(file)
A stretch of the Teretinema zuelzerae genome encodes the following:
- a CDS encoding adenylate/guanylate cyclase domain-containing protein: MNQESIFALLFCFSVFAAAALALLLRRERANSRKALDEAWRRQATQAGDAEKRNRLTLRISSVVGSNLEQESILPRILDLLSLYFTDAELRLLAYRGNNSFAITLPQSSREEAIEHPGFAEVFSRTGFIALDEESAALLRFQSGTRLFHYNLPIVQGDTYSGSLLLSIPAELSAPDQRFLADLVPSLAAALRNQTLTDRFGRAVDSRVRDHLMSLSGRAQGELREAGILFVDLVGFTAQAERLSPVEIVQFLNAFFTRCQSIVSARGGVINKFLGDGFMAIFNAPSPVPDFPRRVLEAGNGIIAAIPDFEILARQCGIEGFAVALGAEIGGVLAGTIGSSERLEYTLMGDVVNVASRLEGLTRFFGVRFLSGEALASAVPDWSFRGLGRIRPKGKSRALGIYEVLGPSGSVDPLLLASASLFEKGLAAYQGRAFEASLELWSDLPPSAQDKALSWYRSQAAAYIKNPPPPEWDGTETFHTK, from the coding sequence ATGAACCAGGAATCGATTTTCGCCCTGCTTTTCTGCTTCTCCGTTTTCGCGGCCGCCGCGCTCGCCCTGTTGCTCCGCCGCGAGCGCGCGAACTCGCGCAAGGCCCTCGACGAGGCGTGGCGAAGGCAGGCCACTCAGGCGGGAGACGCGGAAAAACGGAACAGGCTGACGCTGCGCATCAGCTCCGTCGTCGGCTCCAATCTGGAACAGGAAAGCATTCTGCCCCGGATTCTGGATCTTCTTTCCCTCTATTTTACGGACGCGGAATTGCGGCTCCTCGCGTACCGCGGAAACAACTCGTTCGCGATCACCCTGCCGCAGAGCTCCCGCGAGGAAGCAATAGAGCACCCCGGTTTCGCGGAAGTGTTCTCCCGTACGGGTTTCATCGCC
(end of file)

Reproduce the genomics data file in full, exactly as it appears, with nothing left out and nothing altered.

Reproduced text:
A stretch of the Teretinema zuelzerae genome encodes the following:
- a CDS encoding adenylate/guanylate cyclase domain-containing protein: MNQESIFALLFCFSVFAAAALALLLRRERANSRKALDEAWRRQATQAGDAEKRNRLTLRISSVVGSNLEQESILPRILDLLSLYFTDAELRLLAYRGNNSFAITLPQSSREEAIEHPGFAEVFSRTGFIALDEESAALLRFQSGTRLFHYNLPIVQGDTYSGSLLLSIPAELSAPDQRFLADLVPSLAAALRNQTLTDRFGRAVDSRVRDHLMSLSGRAQGELREAGILFVDLVGFTAQAERLSPVEIVQFLNAFFTRCQSIVSARGGVINKFLGDGFMAIFNAPSPVPDFPRRVLEAGNGIIAAIPDFEILARQCGIEGFAVALGAEIGGVLAGTIGSSERLEYTLMGDVVNVASRLEGLTRFFGVRFLSGEALASAVPDWSFRGLGRIRPKGKSRALGIYEVLGPSGSVDPLLLASASLFEKGLAAYQGRAFEASLELWSDLPPSAQDKALSWYRSQAAAYIKNPPPPEWDGTETFHTK, from the coding sequence ATGAACCAGGAATCGATTTTCGCCCTGCTTTTCTGCTTCTCCGTTTTCGCGGCCGCCGCGCTCGCCCTGTTGCTCCGCCGCGAGCGCGCGAACTCGCGCAAGGCCCTCGACGAGGCGTGGCGAAGGCAGGCCACTCAGGCGGGAGACGCGGAAAAACGGAACAGGCTGACGCTGCGCATCAGCTCCGTCGTCGGCTCCAATCTGGAACAGGAAAGCATTCTGCCCCGGATTCTGGATCTTCTTTCCCTCTATTTTACGGACGCGGAATTGCGGCTCCTCGCGTACCGCGGAAACAACTCGTTCGCGATCACCCTGCCGCAGAGCTCCCGCGAGGAAGCAATAGAGCACCCCGGTTTCGCGGAAGTGTTCTCCCGTACGGGTTTCATCGCC